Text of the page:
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Some of these data came as a surprise to me

02 Feb

According to a new poll by YouGov, an online opinion tracking site, millennials –  more than any other generation – believe that there is (probably or definitely) a link between vaccines and autism. See the raw data here.

If I were asked this question on a bet, I would have put my money on the 30-44 year old generation. My rationale is that this is the generation that is most likely to have had children born around the time that the Wakefield paper and its fallout hit the national / international news. Since this is an issue that would attract new parents’ attention preferentially, I thought that they would remain the most vulnerable to this wave of misinformation.

Further, as people in the poll get older, they are more likely to have personal memories of people they know who suffered from what we now consider ‘vaccine-preventable illnesses.’ Again, my assumption would be that they saw first-hand how the disease landscape of this country has changed in the last century and would have been less willing to dismiss the value of vaccination. – It’s a lot easier to miss something that’s not there.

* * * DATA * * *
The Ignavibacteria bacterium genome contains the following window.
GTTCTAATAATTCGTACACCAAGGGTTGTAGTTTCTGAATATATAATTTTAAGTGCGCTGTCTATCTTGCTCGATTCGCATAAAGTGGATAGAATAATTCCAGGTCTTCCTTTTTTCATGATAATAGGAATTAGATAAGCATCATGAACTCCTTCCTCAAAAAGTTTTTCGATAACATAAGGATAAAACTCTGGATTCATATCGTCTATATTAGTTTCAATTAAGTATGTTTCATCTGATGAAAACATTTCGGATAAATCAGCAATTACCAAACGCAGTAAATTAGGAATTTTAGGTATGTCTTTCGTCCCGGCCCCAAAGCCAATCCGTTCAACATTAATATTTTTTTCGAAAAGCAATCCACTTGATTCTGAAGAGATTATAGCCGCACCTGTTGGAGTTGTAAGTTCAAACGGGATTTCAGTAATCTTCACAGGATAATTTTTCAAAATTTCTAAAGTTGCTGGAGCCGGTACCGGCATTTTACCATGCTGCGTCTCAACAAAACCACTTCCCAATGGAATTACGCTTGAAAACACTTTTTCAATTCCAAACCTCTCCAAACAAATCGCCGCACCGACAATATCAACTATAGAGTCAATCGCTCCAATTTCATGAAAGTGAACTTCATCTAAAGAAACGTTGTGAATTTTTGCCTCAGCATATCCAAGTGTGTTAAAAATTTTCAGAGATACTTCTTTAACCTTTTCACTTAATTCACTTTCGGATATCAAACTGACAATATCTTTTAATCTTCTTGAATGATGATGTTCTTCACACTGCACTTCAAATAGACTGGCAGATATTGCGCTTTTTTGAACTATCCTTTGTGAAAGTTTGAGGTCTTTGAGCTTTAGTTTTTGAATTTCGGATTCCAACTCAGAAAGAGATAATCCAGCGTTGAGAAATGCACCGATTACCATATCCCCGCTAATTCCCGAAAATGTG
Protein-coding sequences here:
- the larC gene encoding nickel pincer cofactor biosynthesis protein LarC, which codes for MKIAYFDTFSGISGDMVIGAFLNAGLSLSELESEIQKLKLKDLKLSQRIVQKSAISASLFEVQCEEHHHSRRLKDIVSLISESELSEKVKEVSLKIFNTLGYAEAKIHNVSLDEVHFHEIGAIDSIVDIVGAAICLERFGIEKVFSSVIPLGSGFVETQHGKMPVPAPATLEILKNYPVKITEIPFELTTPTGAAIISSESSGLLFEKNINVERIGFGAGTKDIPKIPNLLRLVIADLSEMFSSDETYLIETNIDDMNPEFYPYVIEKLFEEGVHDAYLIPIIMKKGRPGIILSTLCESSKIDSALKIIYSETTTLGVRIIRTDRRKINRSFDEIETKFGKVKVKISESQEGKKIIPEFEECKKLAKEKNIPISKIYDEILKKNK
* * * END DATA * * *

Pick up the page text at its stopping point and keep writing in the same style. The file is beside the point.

vaccines_and_autism.0

Overall, the trend does hold that older people put less credence in the Wakefield hypothesis. I’m just shocked that the trend continues into the youngest generation.

Unfortunately, this is the same group that is most likely to be having kids today, which might explain the continued incidence of philosophical abstinences from vaccination.

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1 Comment

Posted by on February 2, 2015 in Uncategorized

 

One response to “Some of these data came as a surprise to me

  1. Susan

    February 2, 2015 at 6:12 pm

    This is disheartening. I also read that a study showed that it’s really difficult to change the opinions of many of the anti-vaxers, regardless of he approach used.

     

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